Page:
If we continue to dismiss everything we own soon we will have nothing........
Whether or not you have an interest in Calypso one has to admit that this stalwart has made a significant contribution to the art form in Barbados as a performer, writer and mentor of our youth. This is why I must express disappointment with some of Mr. Bag's recent statements.
MR. BAG'S OPINIONS
It is Mr. Bag's submission that our Pic- O'- De- Crop Competition's music is parochial and does not have what it takes "to go beyond our shores". He further qualifies this by saying that “It is either we’re thinking competition or we’re thinking music for the world". For this reason his focus is no longer on the competition as he now has to think about "getting his music far and wide". This problem is further compounded by the fact that young people are not as interested in traditional social commentary as they are in the Sweet Soca and Party Monarch competitions and that social commentary as we know it is essentially lacking evolution. (see full article here)
POINT OF CONTENTION
These statements raise a number of puzzling issues for me. Mr. Bag has been a professional entertainer for longer than I have been alive. I personally find it strange that, ten Pic- O'- De- Crop titles later and after a successful career of dominating most competition platforms during the Crop Over Festival, he now realizes that he must look "beyond our shores".
More importantly I would like Mr. Bag or anyone else who subscribes to this idea about being "too parochial" and the need to sing music that is "international" or "for the world" to explain something to me.
What the hell does that mean?
Is the popular Rap music speaking about the Bronx and American ghetto issues not parochial? Is the Reggae song talking about life in Trench Town not Parochial? Yet these spaces have taken these issues and made their parochial songs music "for the world". We readily embrace this music as international. So much so that, in total, it is given more radio and promotion locally than our national music.
Mr. Bag has a right to want to make himself more marketable and I am not against the desire to go beyond the competition. I have my opinions about the competition and the impact it has on calypso also, but to say that it is too parochial and not international is a cop out.
The real problem we face is our lack of desire both consciously and subconsciously to embrace our own. Culture is not stagnant and it will never be. The expression of change and the desire to evolve by the youth, which Mr. Bag speaks about, is a necessary component of any society. In fact, if one looks back one will see that Mr. Bag himself was part of an example of one of the cycles of evolution of Calypso in Barbados.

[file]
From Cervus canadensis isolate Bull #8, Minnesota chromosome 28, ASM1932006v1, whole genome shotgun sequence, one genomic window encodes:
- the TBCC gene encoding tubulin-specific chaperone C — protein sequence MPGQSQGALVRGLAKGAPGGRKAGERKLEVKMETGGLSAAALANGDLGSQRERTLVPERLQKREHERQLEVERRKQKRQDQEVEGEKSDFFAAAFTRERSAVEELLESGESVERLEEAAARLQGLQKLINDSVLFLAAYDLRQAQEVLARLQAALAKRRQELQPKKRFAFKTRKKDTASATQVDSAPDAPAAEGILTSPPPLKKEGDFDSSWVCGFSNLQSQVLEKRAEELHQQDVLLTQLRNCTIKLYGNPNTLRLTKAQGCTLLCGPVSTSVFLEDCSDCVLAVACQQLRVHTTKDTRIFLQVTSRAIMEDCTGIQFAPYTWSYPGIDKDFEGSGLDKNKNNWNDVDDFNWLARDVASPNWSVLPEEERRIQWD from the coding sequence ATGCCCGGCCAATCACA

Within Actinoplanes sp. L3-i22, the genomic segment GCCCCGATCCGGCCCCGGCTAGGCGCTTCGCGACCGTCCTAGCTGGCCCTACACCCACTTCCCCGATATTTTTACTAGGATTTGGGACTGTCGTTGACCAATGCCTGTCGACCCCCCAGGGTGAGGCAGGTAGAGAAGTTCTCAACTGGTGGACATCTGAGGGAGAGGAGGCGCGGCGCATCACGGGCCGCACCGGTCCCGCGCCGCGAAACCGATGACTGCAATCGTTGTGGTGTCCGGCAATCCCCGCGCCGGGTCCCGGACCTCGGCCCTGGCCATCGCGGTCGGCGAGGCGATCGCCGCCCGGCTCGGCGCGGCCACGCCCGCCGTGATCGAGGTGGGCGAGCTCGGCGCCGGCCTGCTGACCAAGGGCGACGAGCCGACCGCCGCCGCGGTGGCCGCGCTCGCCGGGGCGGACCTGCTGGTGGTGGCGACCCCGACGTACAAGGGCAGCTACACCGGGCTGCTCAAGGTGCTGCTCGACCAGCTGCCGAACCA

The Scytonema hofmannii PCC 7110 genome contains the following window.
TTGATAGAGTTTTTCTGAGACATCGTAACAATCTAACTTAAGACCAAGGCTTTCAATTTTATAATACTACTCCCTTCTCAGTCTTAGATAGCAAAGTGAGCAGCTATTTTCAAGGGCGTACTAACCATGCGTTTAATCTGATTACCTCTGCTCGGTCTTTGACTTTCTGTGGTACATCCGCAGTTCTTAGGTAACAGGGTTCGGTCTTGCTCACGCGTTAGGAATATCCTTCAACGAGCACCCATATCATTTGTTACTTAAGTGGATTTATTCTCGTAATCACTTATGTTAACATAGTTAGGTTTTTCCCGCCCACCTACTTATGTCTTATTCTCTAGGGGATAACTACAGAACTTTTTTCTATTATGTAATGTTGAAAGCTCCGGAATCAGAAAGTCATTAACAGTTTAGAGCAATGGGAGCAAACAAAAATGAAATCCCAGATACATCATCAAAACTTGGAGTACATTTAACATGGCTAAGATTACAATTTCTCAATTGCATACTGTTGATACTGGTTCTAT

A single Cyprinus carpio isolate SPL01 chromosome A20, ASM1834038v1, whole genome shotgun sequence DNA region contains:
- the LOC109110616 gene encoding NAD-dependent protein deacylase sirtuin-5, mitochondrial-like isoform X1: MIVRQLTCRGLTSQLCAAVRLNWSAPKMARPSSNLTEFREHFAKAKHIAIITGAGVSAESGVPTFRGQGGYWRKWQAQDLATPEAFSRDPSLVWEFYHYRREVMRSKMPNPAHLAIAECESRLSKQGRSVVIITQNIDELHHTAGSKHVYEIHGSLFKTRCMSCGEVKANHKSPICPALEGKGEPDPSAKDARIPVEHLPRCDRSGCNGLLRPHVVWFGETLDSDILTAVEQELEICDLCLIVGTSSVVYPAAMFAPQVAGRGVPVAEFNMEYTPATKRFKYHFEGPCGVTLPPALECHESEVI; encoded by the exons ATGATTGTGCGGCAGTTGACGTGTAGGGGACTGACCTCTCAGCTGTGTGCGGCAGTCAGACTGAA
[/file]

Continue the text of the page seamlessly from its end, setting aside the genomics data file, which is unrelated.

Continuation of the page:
The youth's lack of interest is a failure of this society. It is not as a result of our traditional or parochial music. It speaks to our lack of continuity. It is not only a problem in Calypso but in every aspect of the performing and creative arts.
The youth can't take an art form seriously that is only treated as important for three months a year. The music not going beyond our shores has less to do with its parochial nature and more to do with the fact that the national mentality (including the performers) is that it can go no further.
I agree that evolution is necessary and I think that one of the reasons we have a Sweet Soca and Party Monarch competition is because it is recognized that not every person is interested in traditional social commentary. There is nothing wrong with having a parochial competition. Instead of looking at it as a stagnant sore why not look at it as one of the unique elements of our cultural space. Something which we should be branding and packaging to the world as opposed to importing other people's drivel and then gift wrapping "sun, sea", exclusive hotels away from the natives, "and sand".
Mr. Bag's contribution to Calypso in Barbados is invaluable. It would be unfair of me to imply that he was coming from a malignant place. I, however, cannot support his line of thinking as it represents a wider societal problem which is largely responsible for the lack of recognition, appreciation and support of our culture and art forms.
What do you think?